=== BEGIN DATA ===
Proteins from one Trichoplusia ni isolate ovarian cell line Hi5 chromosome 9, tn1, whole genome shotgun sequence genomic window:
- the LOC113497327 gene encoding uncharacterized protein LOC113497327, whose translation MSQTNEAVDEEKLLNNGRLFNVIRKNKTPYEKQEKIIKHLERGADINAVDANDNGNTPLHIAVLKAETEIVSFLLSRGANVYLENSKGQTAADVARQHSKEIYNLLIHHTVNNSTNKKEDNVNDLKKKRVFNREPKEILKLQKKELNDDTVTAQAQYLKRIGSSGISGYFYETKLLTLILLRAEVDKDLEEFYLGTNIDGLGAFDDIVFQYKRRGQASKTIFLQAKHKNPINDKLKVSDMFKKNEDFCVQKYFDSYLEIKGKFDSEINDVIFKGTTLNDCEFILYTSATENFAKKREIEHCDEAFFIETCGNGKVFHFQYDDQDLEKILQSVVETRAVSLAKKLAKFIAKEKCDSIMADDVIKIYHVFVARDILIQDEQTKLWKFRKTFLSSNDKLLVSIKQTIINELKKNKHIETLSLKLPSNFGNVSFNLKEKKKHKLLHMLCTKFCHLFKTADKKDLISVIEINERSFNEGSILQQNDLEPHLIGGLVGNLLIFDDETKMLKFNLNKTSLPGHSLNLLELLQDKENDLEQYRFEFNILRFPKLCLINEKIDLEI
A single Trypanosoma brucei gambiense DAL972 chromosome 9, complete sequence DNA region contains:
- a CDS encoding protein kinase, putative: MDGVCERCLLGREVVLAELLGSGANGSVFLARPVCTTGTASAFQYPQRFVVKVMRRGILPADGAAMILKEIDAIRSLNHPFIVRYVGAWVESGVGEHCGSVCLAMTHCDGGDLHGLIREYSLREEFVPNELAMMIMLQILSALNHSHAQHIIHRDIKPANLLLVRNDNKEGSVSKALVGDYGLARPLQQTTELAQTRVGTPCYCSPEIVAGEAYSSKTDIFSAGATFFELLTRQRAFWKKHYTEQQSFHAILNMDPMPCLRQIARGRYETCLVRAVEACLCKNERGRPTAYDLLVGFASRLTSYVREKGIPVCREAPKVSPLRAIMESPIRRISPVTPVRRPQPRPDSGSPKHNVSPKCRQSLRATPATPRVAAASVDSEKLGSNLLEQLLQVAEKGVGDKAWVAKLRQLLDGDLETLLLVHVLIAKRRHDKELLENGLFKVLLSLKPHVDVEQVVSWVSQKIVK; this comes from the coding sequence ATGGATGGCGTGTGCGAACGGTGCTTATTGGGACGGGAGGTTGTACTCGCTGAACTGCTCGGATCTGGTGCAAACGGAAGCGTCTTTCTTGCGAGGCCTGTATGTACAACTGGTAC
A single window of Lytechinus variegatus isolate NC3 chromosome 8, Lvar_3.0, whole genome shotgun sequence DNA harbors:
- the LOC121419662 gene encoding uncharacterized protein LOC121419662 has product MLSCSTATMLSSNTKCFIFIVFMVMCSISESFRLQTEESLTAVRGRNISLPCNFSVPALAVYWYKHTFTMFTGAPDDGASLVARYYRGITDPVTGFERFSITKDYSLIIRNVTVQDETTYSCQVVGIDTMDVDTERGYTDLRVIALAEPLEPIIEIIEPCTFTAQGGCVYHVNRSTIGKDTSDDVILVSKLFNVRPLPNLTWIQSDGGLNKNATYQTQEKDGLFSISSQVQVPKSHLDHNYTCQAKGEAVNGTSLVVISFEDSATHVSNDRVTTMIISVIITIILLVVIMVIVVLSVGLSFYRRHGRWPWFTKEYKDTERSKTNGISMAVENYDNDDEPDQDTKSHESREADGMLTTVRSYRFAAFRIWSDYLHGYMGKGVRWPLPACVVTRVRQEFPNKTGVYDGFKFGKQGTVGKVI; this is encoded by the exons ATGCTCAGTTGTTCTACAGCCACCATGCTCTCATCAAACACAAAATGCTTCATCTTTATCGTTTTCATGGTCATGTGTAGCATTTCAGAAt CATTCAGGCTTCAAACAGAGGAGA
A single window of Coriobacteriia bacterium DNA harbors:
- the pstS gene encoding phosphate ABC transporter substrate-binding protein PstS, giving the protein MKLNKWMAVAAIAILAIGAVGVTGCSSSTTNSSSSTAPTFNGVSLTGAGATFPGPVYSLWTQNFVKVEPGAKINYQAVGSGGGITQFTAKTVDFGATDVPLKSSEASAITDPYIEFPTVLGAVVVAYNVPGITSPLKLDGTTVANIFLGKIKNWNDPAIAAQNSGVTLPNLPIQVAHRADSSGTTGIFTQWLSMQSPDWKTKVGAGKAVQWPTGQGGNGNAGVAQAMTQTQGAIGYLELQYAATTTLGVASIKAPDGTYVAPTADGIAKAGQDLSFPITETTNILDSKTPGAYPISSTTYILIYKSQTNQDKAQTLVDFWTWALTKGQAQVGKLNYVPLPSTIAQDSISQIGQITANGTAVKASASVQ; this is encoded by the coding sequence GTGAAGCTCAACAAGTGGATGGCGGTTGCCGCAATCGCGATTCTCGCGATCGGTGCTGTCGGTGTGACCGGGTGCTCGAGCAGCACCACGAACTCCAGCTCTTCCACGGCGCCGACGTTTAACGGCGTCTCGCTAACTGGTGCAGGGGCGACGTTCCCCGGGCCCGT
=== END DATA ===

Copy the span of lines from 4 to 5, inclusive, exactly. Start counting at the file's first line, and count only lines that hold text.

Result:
- a CDS encoding protein kinase, putative: MDGVCERCLLGREVVLAELLGSGANGSVFLARPVCTTGTASAFQYPQRFVVKVMRRGILPADGAAMILKEIDAIRSLNHPFIVRYVGAWVESGVGEHCGSVCLAMTHCDGGDLHGLIREYSLREEFVPNELAMMIMLQILSALNHSHAQHIIHRDIKPANLLLVRNDNKEGSVSKALVGDYGLARPLQQTTELAQTRVGTPCYCSPEIVAGEAYSSKTDIFSAGATFFELLTRQRAFWKKHYTEQQSFHAILNMDPMPCLRQIARGRYETCLVRAVEACLCKNERGRPTAYDLLVGFASRLTSYVREKGIPVCREAPKVSPLRAIMESPIRRISPVTPVRRPQPRPDSGSPKHNVSPKCRQSLRATPATPRVAAASVDSEKLGSNLLEQLLQVAEKGVGDKAWVAKLRQLLDGDLETLLLVHVLIAKRRHDKELLENGLFKVLLSLKPHVDVEQVVSWVSQKIVK; this comes from the coding sequence ATGGATGGCGTGTGCGAACGGTGCTTATTGGGACGGGAGGTTGTACTCGCTGAACTGCTCGGATCTGGTGCAAACGGAAGCGTCTTTCTTGCGAGGCCTGTATGTACAACTGGTAC
A single window of Lytechinus variegatus isolate NC3 chromosome 8, Lvar_3.0, whole genome shotgun sequence DNA harbors: